HS StuCo has dedicated a handful amount of time and collaborated with Seisen students to organize a crowd-funding and fundraiser for female Ukrainian refugees

What is 'Neurodiversity?' - Social Justice Committee
Yui Araki

The Social Justice Committee is now up to a new topic. We are bringing the conversation up about neurodiversity through a collaboration with the Sacred Heart Social Service Council. Please take a read of this article to find out what neurodiversity is, and how we can support it!

SV Med Club - Kicking Off 2022-23
Kohko Kamimura

S&V Med focuses on action, service, and thanks within the medical field in response to a growing demand for medical volunteers, local service work, and in light of nurse and aid shortages within Japan.

Kobe MUN 2023
Yui Kuramochi

Nine high school students from Seisen attended the 2 days Model UN conferences held by Marist Brothers International School in Kobe on February 23 and 24, 2023.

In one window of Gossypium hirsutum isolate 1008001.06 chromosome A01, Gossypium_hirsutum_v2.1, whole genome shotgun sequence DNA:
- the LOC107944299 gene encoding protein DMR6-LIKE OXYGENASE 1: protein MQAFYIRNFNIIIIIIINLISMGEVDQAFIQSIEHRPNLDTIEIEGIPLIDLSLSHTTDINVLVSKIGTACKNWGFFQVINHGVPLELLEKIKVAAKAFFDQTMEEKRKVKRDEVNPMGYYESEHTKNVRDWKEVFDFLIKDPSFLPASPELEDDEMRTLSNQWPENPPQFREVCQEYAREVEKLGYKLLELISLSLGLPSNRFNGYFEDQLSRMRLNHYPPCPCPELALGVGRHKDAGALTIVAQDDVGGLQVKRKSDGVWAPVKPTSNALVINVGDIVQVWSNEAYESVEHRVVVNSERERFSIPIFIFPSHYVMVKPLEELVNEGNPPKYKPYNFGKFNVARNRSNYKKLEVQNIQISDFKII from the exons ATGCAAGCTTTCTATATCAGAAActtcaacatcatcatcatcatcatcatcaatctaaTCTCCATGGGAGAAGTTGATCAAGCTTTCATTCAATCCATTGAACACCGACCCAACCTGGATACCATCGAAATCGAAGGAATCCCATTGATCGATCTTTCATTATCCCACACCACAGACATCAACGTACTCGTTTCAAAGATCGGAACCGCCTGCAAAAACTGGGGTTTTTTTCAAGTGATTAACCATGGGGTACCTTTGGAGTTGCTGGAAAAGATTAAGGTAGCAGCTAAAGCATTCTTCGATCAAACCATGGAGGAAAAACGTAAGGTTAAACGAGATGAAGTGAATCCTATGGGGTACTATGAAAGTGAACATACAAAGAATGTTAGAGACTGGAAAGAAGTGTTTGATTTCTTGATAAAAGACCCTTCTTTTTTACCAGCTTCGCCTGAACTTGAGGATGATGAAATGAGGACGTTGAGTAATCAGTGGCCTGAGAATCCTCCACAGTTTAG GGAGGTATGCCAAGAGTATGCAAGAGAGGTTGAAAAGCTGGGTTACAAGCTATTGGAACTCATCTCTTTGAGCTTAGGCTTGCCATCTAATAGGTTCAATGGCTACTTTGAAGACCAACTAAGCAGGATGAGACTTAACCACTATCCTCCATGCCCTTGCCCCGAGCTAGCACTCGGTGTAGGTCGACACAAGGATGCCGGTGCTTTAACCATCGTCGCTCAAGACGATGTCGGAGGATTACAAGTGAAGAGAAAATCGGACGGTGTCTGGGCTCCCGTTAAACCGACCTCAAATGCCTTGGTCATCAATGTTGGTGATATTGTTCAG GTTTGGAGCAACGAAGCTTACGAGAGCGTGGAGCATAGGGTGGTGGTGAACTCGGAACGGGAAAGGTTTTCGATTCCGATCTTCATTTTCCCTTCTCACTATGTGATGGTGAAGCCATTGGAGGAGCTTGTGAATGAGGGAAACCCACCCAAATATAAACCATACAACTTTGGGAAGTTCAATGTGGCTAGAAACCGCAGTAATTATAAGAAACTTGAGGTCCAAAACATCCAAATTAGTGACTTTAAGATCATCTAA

Bioethics in Biobank
Suebin Lee, Yui Araki

Navigating the complexities of collecting, storing, and sharing human biological samples

School Shootings in the United States
Riko Hayashi, Lilika Yasumura-Gade, Emily Izukune

An informative essay on school shootings in America. What can we do—as another educational institution—to prevent and address gun violence?

Ethics of Animal Cafes and the Rise of Cruelty-free Animal Cafes
Leina Pham-The (Matsuoka)

Have you ever wished for a magical place where you can bond with pet animals? Somewhere you can both relax and have a therapeutic experience with furry friends? Well, if that is the case, animal cafés are your answer. From owls and hedgehogs to capibaras, micropigs, dogs and cats—list any animals you can think of, and you will (probably) find an animal café dedicated to that animal—and of course, drink coffee at the same time. But paws for a minute: are animal cafés really ethical? Is it really a place full of adorable pets or a place full of exploited animals? Discover the dark side of animal cafes through this article. 

Animal Testing; A Brief and Why It's Still Conducted
Suebin Lee, Yui Araki

Animal Testing has been a controversial topic for as long as we can remember, but it never seems to end. Why is that so? We'll touch upon the borderline ethics of animal testing as well as some basic information our committee has to provide.